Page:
In a speech at the Police Academy last week on the 6th anniversary of the 2011 revolution, President Abdel Fattah al-Sisi pointed to Egypt’s overpopulation crisis as one of the major challenges confronting the state and its efforts toward development, saying that the population is now four and a half times what it was in 1952.
Sisi based this statistic on a recent census conducted by the state’s Central Agency for Public Mobilization and Statistics (CAPMAS), which estimated the number of resident Egyptians to be 92 million. In another speech at the second state-sponsored National Youth Conference in the Upper Egyptian governorate of Aswan on Saturday, the president referred again to Egypt’s poverty rates, exclaiming “we are very poor” multiple times.
Just a few days after Sisi’s Police Academy speech, Tareq Tawfiq, spokesperson for the state-appointed National Population Council, argued that population growth is one of the main reasons for the high levels of poverty in Egypt, which CAPMAS estimated to fall at 27.8 percent in 2015.
Tawfiq told local media outlets that the poverty rate will exceed 35 percent “if population growth rates are not controlled, and if birth rates remain unchanged.” He added that the poverty line, which, according to a survey conducted by the Central Auditing Agency for 2012/20113, was set at the annual income level of LE2,789 pounds, is expected to rise to include those who earn LE5,700 per year.
Tawfiq did not clarify which sources he based the link between poverty and increasing birth rates on, however.
While Egypt’s rate of poverty could exceed 35 percent, the underlying causes of increasing poverty are the state’s economic reforms and austerity measures, which are directly associated with conditions for Egypt’s loan from the International Monetary Fund, Heba al-Leithy, professor of statistics at the University of Cairo and CAPMAS consultant, told Mada Masr. These measures include the imposition of a value-added tax amounting to 13 percent, the devaluation of the Egyptian pound and the reduction of fuel subsidies, leading to the sharp increase in inflation rates at the beginning of this year.
Leithy referred to a study conducted following the government’s implementation of a new value-added tax in 2016, which revealed that if inflation increased by 15 percent then Egypt’s poverty rate would amount to 35 percent. In Egypt’s current situation, where the rate of inflation has reached 24.3 percent, the rate of poverty will increase beyond this projection, Leithy argued.
Although Tawfiq did make reference to the “the potential impact” of liberalizing Egypt’s currency exchange rate and the country’s increasing inflation rate, his remarks centered upon the relationship between domestic living standards and the increasing national population. “Unregulated overpopulation serves to reduce individuals’ standards of living, while also rolling back the standard of services that they can receive,” he said.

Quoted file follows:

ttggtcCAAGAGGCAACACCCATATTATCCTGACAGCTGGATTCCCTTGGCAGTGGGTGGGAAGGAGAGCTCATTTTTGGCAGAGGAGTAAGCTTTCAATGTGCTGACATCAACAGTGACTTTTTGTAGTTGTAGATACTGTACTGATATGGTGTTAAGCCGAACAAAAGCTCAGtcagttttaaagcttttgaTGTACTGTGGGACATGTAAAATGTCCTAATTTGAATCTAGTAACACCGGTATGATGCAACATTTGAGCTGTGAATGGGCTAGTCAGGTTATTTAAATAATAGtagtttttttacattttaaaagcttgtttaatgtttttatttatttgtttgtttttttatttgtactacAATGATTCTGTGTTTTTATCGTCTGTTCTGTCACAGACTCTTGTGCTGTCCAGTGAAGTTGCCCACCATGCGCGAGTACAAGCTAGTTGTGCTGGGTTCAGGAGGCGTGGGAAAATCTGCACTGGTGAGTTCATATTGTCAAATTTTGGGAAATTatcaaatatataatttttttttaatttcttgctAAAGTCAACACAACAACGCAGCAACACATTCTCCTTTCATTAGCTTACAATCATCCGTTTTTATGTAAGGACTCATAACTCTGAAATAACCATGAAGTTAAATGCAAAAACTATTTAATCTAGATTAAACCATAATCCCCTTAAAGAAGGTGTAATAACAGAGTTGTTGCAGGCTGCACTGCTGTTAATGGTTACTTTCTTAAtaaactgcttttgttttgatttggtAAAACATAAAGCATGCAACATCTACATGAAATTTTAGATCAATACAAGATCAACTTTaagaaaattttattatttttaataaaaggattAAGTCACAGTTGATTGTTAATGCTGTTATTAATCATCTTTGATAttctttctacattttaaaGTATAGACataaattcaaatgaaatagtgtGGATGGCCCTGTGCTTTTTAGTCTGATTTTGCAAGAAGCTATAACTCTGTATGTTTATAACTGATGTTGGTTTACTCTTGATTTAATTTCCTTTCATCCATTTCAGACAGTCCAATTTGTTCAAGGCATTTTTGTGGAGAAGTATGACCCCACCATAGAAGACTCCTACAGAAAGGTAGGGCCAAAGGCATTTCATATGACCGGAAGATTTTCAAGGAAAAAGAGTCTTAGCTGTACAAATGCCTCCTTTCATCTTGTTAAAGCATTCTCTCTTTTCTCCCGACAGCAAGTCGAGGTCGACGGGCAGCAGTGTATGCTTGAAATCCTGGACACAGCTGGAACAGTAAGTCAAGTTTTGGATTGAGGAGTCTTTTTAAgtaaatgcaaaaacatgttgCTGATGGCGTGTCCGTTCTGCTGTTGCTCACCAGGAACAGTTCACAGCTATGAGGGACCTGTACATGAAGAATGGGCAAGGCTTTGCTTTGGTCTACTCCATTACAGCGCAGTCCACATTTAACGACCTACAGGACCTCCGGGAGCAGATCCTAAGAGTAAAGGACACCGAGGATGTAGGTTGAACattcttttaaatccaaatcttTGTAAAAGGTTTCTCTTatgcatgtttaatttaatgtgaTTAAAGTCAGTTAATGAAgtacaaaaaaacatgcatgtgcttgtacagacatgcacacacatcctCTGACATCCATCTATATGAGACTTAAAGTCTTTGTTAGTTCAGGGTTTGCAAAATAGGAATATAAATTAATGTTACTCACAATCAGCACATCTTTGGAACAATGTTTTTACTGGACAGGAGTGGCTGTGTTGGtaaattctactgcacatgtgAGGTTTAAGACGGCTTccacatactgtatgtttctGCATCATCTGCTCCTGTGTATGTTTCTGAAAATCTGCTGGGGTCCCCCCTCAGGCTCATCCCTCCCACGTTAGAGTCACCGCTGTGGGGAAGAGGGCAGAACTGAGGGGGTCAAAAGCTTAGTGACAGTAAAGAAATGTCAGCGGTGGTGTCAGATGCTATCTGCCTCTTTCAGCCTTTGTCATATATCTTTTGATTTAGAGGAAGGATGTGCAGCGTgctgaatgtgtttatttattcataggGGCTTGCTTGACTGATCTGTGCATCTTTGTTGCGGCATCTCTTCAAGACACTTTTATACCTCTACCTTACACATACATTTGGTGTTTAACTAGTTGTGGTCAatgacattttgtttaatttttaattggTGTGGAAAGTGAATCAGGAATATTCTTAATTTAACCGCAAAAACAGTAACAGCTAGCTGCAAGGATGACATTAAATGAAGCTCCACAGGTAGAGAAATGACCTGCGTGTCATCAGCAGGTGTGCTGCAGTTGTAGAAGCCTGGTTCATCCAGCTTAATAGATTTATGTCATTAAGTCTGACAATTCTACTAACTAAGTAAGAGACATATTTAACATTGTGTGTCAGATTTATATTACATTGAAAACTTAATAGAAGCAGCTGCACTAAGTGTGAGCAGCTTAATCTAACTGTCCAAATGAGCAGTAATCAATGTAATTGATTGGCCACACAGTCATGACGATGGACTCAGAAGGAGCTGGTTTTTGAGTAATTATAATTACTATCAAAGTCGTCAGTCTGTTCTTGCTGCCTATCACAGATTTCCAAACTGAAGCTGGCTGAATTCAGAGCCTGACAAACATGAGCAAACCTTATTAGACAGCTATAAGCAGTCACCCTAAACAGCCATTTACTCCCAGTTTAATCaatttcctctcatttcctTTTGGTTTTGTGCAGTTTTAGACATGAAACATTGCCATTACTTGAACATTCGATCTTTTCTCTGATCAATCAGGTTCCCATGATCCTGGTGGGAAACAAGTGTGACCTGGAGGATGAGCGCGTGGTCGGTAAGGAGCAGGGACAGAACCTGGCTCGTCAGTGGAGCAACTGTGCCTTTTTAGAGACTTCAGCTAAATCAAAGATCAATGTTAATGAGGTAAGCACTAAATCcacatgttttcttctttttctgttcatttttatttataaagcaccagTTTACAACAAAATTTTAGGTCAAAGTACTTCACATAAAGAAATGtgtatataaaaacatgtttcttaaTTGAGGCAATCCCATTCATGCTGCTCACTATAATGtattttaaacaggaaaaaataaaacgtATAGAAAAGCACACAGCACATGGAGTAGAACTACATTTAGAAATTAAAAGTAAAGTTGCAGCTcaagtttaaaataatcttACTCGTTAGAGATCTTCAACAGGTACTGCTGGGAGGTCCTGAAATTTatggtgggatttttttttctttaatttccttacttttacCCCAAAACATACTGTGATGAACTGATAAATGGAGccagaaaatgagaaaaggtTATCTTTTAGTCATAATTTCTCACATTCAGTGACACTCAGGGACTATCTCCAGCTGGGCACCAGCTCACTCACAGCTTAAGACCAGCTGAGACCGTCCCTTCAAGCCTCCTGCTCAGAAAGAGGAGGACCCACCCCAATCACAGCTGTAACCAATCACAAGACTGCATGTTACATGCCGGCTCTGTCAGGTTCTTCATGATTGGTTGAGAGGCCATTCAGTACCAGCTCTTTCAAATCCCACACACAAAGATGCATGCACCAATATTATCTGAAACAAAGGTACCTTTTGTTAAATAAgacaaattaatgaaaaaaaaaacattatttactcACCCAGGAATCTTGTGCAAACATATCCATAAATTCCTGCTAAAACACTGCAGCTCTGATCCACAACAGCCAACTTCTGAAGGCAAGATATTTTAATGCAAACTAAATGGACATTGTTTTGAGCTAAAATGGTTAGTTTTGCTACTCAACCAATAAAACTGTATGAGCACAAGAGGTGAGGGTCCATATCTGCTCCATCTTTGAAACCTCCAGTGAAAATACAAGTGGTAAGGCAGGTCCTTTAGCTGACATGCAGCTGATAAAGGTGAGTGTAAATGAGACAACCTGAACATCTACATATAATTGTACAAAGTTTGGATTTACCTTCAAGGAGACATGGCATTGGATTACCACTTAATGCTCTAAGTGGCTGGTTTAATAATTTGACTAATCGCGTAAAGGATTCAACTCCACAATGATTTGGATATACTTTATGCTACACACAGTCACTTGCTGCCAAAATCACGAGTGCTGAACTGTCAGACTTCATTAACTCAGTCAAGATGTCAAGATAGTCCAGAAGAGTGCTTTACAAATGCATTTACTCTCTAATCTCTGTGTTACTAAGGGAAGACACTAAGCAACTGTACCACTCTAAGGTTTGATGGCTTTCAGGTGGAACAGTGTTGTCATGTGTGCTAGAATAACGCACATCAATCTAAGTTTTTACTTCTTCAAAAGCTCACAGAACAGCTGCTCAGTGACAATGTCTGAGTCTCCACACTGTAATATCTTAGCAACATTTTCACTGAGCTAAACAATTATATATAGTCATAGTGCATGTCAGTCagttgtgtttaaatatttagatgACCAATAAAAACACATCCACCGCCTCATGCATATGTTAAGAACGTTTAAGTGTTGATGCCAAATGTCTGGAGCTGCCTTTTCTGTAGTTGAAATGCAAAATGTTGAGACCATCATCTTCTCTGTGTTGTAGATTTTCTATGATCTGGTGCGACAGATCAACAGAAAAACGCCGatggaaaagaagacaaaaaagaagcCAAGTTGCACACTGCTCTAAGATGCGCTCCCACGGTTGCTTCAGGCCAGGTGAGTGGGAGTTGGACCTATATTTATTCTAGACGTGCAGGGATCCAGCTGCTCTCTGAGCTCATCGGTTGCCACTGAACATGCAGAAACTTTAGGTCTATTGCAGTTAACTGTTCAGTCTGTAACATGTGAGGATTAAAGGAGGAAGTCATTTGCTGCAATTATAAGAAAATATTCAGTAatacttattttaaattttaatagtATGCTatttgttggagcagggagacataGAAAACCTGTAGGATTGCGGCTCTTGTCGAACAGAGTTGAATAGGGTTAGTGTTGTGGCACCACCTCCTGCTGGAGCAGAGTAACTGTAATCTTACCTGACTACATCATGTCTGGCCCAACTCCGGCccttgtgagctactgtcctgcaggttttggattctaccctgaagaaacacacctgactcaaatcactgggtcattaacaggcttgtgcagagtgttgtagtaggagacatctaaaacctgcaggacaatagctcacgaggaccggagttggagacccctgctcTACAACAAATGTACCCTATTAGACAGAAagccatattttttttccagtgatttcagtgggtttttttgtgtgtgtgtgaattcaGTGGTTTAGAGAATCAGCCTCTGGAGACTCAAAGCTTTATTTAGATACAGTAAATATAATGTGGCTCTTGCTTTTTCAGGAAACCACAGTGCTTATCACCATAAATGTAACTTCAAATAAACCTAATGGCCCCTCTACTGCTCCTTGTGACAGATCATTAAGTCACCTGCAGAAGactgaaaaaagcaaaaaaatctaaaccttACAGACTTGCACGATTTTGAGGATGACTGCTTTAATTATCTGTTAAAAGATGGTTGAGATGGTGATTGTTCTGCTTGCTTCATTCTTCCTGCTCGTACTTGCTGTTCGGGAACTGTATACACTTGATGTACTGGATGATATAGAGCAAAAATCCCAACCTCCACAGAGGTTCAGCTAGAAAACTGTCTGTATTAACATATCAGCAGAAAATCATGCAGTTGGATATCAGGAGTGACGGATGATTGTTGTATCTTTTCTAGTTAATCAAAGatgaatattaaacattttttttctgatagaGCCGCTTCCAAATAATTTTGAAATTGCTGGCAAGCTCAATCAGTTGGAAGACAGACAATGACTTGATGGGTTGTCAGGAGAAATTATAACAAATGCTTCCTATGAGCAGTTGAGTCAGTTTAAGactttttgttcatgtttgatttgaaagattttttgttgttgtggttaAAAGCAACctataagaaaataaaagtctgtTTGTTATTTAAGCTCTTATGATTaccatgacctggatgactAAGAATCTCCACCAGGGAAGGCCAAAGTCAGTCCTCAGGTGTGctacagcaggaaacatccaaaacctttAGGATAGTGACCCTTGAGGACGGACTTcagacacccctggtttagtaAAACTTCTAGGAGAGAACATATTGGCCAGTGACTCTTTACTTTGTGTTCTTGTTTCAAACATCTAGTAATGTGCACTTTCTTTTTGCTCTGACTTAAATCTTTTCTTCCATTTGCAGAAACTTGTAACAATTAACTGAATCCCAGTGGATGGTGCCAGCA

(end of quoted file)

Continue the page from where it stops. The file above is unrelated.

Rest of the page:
Major General Abu Bakr al-Gendy, the chairman of CAPMAS, issued statements to the press claiming that population growth is a “problem, predicament and curse,” which is a “burden on society that is dragging us down, as the state does not have the resources to support them.”
In April, CAPMAS had announced a small decline in the rate of population growth amounting to 2.55 percent in 2014, compared to 2.4 percent in 2015. While this is the first decline in Egypt’s population growth rate in the past decade, CAPMAS reported that “the population growth rate is the biggest challenge facing Egyptian society.”
Hania Sholkamy, professor at the American University in Cairo’s Social Research Center, said that despite the existence of a correlation between poverty and population growth, the nature of this relationship is ambiguous and not causal. She pointed out that the poorest fifth of the Egyptian population (the lowest 20 percent of income earners) are largely individuals without immediate families.
Egypt does have a real population problem, Sholkamy clarified, but argued that the responsibility of addressing this issue should fall on the state, rather than citizens. Sholkamy went on to add that the government must pursue policies that deter rapid population growth, including the provision of social services such as education and healthcare, and that the state must not punish citizens for having larger families.
Population growth may be a positive factor if the state moves to invest in younger populations, Leithy pointed out, arguing that while countries such as China and India have massive populations, the economic policies of these states in terms of education and training assisted their youth, and geared them toward national development.
Laithy agreed with Sholkamy regarding the Egyptian state’s failure to provide services that assist the poor. Increased childbirths are considered to be a safety valve for the poor in their confrontation of poverty, as children grow up to assist their parents in old age, she said, adding that this reasoning would dissipate if the state would provide families with social security mechanisms.